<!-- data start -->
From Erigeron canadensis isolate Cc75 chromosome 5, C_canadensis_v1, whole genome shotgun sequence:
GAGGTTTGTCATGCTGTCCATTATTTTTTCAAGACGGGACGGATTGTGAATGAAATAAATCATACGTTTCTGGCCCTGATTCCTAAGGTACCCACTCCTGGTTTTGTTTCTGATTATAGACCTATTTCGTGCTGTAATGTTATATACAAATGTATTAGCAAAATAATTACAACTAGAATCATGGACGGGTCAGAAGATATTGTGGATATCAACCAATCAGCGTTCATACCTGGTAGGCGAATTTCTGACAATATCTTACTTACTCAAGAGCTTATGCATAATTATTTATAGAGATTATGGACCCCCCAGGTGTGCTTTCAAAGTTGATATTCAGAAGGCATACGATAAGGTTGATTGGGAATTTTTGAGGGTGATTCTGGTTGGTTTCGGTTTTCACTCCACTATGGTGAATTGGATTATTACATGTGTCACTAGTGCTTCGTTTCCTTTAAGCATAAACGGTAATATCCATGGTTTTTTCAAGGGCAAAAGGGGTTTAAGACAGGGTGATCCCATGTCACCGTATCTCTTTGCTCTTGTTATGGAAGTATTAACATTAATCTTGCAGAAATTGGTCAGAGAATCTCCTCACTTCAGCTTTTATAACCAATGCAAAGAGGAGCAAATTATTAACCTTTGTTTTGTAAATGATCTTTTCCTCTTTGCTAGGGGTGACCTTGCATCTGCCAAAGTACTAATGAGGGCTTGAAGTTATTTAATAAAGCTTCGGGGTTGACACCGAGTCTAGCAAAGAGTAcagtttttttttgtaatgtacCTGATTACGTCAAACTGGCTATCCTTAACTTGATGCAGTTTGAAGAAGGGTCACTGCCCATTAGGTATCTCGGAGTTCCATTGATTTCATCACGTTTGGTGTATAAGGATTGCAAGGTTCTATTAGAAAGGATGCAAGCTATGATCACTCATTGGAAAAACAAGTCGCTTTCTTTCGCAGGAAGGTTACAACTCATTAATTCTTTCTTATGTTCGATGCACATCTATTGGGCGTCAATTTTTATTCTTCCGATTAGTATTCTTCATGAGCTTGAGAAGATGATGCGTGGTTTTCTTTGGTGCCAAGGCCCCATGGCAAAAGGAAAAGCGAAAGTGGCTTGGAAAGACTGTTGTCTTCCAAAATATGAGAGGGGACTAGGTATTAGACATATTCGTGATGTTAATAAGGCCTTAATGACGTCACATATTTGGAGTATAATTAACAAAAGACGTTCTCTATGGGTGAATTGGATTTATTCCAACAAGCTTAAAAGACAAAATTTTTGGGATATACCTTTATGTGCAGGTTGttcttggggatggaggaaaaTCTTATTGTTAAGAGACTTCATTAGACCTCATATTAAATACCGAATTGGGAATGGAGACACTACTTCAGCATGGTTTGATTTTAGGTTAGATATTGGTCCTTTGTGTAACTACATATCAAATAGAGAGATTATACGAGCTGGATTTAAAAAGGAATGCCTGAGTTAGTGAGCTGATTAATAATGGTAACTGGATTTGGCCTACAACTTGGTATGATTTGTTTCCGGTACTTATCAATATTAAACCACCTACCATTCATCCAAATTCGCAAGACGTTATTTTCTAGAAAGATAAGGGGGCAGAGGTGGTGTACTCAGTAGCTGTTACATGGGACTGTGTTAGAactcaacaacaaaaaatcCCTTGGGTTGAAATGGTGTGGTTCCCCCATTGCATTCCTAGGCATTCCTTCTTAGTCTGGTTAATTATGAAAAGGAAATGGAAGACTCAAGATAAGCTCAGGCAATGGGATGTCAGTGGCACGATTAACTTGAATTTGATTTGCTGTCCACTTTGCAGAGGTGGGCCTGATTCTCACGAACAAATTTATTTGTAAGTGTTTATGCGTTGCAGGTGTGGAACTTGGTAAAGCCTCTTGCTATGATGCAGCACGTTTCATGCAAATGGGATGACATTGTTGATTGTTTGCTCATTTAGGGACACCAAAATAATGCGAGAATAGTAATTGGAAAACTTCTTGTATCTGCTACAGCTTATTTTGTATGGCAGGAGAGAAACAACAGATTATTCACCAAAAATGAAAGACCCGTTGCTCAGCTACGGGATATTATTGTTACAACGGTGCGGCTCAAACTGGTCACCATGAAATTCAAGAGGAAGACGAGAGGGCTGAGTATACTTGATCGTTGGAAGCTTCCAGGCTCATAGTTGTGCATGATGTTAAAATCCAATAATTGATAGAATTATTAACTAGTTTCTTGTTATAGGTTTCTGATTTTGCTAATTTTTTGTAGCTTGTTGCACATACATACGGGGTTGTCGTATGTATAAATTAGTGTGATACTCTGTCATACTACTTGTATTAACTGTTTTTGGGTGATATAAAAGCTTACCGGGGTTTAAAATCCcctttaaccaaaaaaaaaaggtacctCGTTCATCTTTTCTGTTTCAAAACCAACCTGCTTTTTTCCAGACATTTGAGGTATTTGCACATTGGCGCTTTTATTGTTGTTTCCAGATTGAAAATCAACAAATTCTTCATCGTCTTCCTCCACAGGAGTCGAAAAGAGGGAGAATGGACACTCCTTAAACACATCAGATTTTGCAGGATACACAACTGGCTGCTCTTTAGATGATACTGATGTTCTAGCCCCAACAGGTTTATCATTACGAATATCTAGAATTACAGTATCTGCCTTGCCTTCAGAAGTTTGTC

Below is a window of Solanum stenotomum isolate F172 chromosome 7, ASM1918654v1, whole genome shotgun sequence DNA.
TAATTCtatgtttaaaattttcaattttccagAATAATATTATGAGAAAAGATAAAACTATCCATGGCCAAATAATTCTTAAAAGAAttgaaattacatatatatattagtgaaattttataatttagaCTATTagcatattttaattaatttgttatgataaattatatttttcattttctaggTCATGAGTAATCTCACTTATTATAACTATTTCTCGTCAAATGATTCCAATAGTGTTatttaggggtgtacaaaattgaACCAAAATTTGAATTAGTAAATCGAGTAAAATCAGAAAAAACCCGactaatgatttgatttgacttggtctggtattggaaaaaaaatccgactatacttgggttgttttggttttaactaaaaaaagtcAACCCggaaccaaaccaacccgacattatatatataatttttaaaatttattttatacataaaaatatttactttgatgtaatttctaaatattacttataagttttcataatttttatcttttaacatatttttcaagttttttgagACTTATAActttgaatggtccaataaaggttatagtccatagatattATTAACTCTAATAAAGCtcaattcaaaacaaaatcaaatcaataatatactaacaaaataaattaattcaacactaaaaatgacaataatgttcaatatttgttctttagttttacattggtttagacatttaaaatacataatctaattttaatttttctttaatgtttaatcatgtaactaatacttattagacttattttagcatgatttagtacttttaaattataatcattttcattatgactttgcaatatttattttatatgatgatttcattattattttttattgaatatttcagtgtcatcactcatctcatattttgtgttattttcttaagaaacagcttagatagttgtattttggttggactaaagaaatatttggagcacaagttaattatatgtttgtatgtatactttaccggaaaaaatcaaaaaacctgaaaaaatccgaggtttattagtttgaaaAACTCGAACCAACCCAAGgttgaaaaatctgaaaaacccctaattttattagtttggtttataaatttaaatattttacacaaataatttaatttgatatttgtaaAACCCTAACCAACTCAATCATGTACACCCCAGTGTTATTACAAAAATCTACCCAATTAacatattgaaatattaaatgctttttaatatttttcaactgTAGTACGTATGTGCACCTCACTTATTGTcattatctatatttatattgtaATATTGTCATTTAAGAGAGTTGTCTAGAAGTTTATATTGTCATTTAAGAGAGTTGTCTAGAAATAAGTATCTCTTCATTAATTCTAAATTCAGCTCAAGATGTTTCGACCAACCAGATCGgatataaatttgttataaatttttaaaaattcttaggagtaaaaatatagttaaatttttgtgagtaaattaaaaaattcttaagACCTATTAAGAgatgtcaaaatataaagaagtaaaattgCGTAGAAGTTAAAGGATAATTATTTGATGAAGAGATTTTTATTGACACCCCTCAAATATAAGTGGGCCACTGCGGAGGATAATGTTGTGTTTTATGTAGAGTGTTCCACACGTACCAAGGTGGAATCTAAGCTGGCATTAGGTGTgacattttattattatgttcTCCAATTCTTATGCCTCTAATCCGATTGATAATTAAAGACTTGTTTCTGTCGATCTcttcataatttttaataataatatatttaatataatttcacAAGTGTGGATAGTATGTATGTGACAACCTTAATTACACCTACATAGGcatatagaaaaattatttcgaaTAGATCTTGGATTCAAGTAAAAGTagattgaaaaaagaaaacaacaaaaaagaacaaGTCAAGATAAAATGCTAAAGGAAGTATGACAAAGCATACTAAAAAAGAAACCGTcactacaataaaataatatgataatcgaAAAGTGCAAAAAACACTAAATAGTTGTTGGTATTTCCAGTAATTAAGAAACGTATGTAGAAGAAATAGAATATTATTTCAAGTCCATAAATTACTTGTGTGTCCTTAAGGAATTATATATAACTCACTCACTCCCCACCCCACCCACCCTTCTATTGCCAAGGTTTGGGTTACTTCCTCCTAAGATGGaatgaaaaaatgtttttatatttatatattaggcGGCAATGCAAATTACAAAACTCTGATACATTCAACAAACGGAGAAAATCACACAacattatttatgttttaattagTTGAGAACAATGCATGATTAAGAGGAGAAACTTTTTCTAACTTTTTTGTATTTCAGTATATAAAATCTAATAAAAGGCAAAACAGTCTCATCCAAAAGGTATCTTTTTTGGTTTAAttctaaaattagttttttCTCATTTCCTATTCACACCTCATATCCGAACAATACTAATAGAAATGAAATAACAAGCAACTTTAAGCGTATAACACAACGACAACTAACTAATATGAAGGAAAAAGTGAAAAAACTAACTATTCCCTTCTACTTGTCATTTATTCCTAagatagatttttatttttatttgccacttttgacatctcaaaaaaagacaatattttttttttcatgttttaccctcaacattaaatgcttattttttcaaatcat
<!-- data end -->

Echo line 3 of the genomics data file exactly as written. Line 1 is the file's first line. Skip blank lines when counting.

Below is a window of Solanum stenotomum isolate F172 chromosome 7, ASM1918654v1, whole genome shotgun sequence DNA.